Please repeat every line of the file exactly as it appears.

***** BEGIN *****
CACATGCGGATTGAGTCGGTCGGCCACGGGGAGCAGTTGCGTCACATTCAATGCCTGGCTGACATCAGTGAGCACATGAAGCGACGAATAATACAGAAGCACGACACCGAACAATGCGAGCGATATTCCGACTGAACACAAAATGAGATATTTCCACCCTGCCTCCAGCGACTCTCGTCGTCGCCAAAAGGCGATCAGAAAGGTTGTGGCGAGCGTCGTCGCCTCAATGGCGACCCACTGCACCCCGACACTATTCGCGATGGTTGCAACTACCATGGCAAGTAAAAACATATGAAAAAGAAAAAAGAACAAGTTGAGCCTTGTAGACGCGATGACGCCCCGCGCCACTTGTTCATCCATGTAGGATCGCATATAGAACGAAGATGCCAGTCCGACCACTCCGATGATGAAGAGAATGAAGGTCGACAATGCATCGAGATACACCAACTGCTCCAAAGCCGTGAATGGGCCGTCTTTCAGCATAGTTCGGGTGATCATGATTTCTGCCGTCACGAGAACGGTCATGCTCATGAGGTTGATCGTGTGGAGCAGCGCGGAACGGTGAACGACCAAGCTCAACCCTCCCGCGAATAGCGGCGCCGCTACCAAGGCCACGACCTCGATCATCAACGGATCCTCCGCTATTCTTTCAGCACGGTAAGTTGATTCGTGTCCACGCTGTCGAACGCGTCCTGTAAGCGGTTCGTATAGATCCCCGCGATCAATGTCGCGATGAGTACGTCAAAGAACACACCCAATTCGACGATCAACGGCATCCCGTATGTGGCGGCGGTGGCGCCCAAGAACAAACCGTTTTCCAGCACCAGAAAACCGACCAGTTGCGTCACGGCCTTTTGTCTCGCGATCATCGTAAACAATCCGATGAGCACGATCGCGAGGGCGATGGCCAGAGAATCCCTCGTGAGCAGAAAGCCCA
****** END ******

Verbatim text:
CACATGCGGATTGAGTCGGTCGGCCACGGGGAGCAGTTGCGTCACATTCAATGCCTGGCTGACATCAGTGAGCACATGAAGCGACGAATAATACAGAAGCACGACACCGAACAATGCGAGCGATATTCCGACTGAACACAAAATGAGATATTTCCACCCTGCCTCCAGCGACTCTCGTCGTCGCCAAAAGGCGATCAGAAAGGTTGTGGCGAGCGTCGTCGCCTCAATGGCGACCCACTGCACCCCGACACTATTCGCGATGGTTGCAACTACCATGGCAAGTAAAAACATATGAAAAAGAAAAAAGAACAAGTTGAGCCTTGTAGACGCGATGACGCCCCGCGCCACTTGTTCATCCATGTAGGATCGCATATAGAACGAAGATGCCAGTCCGACCACTCCGATGATGAAGAGAATGAAGGTCGACAATGCATCGAGATACACCAACTGCTCCAAAGCCGTGAATGGGCCGTCTTTCAGCATAGTTCGGGTGATCATGATTTCTGCCGTCACGAGAACGGTCATGCTCATGAGGTTGATCGTGTGGAGCAGCGCGGAACGGTGAACGACCAAGCTCAACCCTCCCGCGAATAGCGGCGCCGCTACCAAGGCCACGACCTCGATCATCAACGGATCCTCCGCTATTCTTTCAGCACGGTAAGTTGATTCGTGTCCACGCTGTCGAACGCGTCCTGTAAGCGGTTCGTATAGATCCCCGCGATCAATGTCGCGATGAGTACGTCAAAGAACACACCCAATTCGACGATCAACGGCATCCCGTATGTGGCGGCGGTGGCGCCCAAGAACAAACCGTTTTCCAGCACCAGAAAACCGACCAGTTGCGTCACGGCCTTTTGTCTCGCGATCATCGTAAACAATCCGATGAGCACGATCGCGAGGGCGATGGCCAGAGAATCCCTCGTGAGCAGAAAGCCCA